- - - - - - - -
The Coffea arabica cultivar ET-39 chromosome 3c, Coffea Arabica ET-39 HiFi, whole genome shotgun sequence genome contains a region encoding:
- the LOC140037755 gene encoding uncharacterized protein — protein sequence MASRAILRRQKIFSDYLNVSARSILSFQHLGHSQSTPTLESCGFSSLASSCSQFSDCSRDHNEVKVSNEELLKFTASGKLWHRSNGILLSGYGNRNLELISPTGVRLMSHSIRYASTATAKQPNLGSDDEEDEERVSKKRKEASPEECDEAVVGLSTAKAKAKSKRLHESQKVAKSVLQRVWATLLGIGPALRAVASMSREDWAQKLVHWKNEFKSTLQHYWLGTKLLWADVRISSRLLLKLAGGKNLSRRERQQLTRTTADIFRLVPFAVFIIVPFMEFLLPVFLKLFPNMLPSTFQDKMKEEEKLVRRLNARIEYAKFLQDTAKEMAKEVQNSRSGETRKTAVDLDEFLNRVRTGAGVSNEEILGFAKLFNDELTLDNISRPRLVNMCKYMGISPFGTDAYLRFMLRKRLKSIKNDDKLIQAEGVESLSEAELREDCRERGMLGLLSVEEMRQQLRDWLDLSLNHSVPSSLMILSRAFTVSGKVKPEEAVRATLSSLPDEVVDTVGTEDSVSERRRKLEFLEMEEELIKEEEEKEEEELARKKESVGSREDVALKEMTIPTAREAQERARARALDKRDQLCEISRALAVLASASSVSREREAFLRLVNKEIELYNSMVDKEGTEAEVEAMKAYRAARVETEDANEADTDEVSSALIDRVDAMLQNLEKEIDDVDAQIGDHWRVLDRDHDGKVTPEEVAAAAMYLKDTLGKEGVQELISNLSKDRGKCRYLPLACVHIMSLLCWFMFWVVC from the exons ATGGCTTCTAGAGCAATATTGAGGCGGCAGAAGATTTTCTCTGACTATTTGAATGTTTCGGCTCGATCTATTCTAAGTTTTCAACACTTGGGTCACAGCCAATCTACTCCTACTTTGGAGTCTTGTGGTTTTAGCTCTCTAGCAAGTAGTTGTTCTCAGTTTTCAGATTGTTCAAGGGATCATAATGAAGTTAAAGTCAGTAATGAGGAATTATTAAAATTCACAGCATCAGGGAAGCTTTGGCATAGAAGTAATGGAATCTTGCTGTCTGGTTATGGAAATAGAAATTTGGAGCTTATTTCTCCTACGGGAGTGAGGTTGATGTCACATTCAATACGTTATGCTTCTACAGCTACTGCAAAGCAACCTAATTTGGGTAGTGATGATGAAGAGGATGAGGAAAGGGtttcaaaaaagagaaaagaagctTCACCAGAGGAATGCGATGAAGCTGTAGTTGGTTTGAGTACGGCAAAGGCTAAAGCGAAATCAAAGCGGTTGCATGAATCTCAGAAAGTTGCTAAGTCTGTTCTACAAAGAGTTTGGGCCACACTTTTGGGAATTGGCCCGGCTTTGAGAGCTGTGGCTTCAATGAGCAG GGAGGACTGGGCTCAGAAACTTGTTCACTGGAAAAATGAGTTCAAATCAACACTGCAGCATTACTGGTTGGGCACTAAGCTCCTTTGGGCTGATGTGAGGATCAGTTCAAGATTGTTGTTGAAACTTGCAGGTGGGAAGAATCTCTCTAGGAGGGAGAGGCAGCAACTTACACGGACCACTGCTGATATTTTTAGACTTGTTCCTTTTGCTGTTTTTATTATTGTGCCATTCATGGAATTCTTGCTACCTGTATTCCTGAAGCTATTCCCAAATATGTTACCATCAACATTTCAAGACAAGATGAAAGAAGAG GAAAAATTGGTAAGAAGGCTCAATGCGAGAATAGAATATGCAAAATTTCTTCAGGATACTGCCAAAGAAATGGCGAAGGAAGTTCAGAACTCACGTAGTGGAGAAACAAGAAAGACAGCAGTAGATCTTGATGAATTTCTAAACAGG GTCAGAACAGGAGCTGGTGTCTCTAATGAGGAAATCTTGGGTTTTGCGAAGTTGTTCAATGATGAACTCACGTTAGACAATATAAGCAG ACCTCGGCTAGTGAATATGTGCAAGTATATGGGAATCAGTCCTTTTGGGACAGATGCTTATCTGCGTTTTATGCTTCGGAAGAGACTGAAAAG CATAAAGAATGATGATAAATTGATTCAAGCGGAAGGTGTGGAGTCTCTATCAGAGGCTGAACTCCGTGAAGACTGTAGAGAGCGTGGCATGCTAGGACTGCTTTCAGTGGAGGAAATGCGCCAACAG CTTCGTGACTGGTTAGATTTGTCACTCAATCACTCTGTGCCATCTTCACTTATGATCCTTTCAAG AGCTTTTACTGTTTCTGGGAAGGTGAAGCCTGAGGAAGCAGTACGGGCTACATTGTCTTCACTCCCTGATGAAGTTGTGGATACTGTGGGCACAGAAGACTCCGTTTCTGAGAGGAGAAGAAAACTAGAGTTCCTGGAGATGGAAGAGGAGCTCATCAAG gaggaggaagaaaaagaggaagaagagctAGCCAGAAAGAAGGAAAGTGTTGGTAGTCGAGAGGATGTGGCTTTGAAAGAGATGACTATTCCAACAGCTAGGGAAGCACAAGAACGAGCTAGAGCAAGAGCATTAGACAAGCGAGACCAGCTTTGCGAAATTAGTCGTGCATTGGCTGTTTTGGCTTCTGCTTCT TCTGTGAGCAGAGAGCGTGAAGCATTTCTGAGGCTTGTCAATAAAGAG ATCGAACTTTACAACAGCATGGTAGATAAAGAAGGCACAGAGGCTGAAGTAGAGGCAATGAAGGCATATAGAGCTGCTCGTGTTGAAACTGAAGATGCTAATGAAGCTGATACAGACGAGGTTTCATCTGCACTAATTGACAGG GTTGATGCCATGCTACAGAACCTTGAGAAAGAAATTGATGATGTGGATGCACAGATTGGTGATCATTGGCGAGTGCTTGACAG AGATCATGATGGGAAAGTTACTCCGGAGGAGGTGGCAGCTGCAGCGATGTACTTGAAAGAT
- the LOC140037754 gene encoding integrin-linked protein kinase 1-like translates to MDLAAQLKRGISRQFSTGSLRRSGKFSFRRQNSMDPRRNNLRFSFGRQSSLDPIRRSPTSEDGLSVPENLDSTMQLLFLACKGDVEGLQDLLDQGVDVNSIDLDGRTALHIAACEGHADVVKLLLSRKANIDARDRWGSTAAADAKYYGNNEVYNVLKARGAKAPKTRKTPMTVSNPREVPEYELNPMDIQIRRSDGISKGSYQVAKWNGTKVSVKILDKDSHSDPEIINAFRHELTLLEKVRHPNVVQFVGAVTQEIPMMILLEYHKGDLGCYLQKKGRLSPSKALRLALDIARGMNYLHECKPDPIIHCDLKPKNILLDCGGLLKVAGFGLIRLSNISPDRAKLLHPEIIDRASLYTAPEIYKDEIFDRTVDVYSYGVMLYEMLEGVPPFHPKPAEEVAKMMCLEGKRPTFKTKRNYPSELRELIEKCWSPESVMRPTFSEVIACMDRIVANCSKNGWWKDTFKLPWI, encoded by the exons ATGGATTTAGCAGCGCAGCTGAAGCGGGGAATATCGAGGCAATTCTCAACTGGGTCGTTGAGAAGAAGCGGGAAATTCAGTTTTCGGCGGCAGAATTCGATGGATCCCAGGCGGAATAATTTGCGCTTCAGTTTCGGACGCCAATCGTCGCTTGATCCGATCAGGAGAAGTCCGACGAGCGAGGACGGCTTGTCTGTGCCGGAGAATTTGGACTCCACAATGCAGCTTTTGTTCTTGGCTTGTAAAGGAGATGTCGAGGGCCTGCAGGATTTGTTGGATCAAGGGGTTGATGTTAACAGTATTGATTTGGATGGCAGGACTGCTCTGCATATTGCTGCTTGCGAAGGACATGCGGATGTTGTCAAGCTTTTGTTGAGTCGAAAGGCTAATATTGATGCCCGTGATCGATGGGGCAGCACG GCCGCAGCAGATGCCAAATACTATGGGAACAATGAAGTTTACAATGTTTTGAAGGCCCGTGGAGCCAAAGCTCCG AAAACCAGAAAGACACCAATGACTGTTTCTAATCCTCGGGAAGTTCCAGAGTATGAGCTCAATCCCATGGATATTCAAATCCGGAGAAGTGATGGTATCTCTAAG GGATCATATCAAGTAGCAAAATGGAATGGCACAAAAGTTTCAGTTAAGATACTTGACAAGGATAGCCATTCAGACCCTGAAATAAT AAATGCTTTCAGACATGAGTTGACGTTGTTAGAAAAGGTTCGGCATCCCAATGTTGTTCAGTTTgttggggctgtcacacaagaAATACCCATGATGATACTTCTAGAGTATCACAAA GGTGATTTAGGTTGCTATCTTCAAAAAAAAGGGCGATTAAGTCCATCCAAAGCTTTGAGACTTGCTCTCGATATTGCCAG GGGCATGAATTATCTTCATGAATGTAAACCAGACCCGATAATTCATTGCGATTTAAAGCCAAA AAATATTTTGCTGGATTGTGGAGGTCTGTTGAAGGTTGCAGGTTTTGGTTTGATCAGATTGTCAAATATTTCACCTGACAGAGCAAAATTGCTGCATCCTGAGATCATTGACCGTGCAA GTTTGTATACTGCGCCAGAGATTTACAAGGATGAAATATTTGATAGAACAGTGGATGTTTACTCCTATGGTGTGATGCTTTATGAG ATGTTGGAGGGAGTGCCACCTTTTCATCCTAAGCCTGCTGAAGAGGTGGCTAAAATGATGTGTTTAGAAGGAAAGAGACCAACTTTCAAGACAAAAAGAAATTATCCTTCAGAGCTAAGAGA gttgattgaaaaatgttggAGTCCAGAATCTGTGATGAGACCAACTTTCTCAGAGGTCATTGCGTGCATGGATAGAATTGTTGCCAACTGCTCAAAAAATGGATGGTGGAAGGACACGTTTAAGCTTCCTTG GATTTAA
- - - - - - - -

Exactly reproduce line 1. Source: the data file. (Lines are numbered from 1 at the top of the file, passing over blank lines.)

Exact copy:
The Coffea arabica cultivar ET-39 chromosome 3c, Coffea Arabica ET-39 HiFi, whole genome shotgun sequence genome contains a region encoding: